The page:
US absent as Turkey and Russia broker peace deal
The Syrian government and the armed opposition yesterday agreed to a nationwide ceasefire leading to peace talks, in a breakthrough truce aimed at ending the bloody five-year conflict.
The ceasefire, due to start last night from midnight local time (10pm GMT), followed talks between Turkey and Russia and could potentially lead to a lasting political agreement.
If the truce lasts, regime and opposition groups will sit down for peace talks in Astana, the capital of Kazakhstan, next month.
Moscow and Ankara, which support opposing sides in the conflict, promised to act as guarantors.
Russian President Vladimir Putin announced in Moscow that three documents had been signed: an agreement between the Syrian government and the rebels on a ceasefire, measures for overseeing the truce and an agreement to start peace talks.
He described the deal as "fragile" but expressed optimism that it would hold.
Mr Putin also declared that he would reduce Moscow's military contingent in Syria, which has been flying a bombing campaign in support of President Bashar al-Assad since last year.
Sergei Shoigu, the Russian defence minister, said the truce would include 62,000 opposition fighters from seven armed groups across Syria, but would exclude Isil and the formerly al-Qa'ida-linked Islamist group Jabhat Fateh al-Sham (JFS).
Those who did not observe the ceasefire "will be treated as terrorists," Mr Shoigu said.
The agreement also excluded the YPG, the Kurdish militia that has carved out de facto autonomous areas in the north of the country.
Turkey considers it a terrorist organisation.
Leaders from the opposition told 'The Daily Telegraph' all rebel-held areas of Syria would be covered by the truce.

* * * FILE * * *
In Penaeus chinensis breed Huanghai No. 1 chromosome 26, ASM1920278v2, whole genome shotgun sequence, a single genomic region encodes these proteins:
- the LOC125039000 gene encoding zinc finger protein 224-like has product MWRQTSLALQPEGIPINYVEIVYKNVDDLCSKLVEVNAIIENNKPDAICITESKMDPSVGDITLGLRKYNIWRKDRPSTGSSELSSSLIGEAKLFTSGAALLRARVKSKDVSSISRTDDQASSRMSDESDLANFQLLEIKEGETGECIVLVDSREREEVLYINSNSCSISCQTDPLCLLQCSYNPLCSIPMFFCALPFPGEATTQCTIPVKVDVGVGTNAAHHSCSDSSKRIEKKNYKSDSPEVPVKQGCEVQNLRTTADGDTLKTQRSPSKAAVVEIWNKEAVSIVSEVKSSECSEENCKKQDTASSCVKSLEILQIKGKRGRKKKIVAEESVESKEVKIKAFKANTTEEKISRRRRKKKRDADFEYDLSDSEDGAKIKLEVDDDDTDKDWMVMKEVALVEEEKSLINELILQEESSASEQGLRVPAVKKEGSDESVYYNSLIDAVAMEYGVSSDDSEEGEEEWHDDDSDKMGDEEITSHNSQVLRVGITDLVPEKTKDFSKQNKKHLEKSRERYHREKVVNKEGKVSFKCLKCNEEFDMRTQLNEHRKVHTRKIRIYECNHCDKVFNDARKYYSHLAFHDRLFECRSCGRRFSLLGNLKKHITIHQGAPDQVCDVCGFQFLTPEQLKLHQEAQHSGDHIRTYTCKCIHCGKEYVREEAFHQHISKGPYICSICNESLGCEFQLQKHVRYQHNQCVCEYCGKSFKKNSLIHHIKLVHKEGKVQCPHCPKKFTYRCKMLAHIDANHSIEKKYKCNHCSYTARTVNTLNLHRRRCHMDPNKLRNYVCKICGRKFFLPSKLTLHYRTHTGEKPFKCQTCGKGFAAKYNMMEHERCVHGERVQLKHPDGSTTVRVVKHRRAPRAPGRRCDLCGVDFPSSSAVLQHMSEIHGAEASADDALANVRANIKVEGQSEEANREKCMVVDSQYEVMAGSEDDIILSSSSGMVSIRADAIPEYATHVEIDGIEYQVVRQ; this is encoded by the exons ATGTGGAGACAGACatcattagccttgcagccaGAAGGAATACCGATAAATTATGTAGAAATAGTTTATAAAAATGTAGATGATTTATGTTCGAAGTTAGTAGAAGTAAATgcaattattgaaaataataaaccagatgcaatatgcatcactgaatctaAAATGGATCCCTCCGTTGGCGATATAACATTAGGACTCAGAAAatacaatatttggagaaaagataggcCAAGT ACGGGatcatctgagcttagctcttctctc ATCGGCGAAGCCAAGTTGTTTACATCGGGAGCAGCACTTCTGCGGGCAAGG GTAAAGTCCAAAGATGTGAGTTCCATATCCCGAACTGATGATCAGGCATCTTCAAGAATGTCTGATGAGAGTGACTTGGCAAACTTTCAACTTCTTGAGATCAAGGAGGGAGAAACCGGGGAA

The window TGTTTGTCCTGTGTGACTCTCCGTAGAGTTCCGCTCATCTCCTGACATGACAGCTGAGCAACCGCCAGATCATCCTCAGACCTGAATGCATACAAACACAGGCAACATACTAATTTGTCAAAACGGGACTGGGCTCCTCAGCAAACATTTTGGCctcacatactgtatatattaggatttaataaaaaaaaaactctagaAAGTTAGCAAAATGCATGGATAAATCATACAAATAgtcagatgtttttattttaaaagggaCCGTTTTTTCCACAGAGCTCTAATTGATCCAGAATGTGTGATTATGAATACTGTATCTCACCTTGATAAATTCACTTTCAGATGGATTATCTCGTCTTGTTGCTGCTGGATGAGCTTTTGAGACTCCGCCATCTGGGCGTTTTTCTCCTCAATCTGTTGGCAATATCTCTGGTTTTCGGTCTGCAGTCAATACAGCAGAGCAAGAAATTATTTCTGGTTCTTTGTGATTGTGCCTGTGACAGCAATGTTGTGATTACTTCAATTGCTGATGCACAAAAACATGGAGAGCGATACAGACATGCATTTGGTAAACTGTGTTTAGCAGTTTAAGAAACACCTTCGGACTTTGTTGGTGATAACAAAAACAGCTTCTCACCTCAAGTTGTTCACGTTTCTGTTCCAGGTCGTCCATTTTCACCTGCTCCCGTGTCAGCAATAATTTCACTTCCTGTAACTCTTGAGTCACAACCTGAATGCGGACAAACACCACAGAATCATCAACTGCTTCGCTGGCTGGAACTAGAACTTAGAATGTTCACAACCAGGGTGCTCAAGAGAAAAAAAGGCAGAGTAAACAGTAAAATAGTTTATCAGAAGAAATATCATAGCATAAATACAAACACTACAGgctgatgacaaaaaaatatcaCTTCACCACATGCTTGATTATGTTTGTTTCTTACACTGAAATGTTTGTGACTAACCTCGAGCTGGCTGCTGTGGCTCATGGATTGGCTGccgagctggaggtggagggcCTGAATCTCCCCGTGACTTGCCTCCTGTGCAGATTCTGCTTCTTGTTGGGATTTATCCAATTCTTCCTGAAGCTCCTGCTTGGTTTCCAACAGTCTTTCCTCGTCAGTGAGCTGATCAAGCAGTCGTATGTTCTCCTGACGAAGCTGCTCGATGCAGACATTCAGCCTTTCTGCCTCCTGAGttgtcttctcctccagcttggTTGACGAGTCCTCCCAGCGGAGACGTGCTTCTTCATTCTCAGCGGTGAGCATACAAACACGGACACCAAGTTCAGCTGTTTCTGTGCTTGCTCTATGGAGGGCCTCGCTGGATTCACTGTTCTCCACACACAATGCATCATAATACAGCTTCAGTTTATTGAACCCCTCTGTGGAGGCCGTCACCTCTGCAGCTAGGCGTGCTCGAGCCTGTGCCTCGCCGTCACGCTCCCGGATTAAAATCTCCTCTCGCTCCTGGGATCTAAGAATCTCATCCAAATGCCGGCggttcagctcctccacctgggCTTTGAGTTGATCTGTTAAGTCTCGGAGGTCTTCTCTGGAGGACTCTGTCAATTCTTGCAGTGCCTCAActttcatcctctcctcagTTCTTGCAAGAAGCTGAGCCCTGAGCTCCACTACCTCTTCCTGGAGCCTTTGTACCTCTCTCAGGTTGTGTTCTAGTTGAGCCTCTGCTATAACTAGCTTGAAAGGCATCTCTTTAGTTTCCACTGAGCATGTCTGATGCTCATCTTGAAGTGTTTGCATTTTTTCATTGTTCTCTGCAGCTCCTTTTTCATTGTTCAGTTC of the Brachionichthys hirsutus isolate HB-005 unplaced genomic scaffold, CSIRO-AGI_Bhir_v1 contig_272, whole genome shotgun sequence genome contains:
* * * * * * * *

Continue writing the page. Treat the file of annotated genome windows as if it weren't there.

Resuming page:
However, uncertainty remained about the province of Idlib, which is now the opposition's largest stronghold and home to thousands of fighters and civilians evacuated from Aleppo.
The area is largely under the control of JFS and more extreme Islamist groups such as Ahrar al-Sham.
Ahrar al-Sham is one of the seven groups the Russian ministry of defence said had signed the ceasefire deal, although Moscow has previously described it as a terrorist group.
The government has escalated its aerial campaign against the area since the fall of Aleppo and could use the pretext of combating terrorism to continue strikes there despite a truce.
Recep Tayyip Erdogan, the Turkish President, declared the agreement an "historic opportunity" to end the conflict and said it could set the stage for a peace settlement in Astana.
Vitaly Naumkin, a Russian adviser to Staffan de Mistura, the UN envoy on Syria, said the talks could start before Donald Trump's inauguration as US president on Jan 20.
Mr Putin and Mr Assad agreed in a telephone conversation last night that the Astana talks would be "an important step towards finally resolving the crisis," the Kremlin said.
According to a Russian analyst with close links to the Kremlin, a political deal under discussion could involve Mr Assad remaining in power until the next presidential election in 2018.
The Syrian opposition and its allies had previously made his immediate removal a precondition for talks.
Syria could then effectively be carved up by major powers to create something resembling a federalist state: Turkey and the opposition in control of the so-called buffer zone along the Syrian border and the government in control of the country's major cities including Aleppo.
Syrian Kurds may be allowed a semi-autonomous territory in the northeast, much like Kurdistan in Iraq.
The deal agreed yesterday, reached without US involvement, underscores the West's diminishing role.
Sergei Lavrov, Russia's foreign minister, pointedly said the US could join in talks only after Mr Trump's inauguration.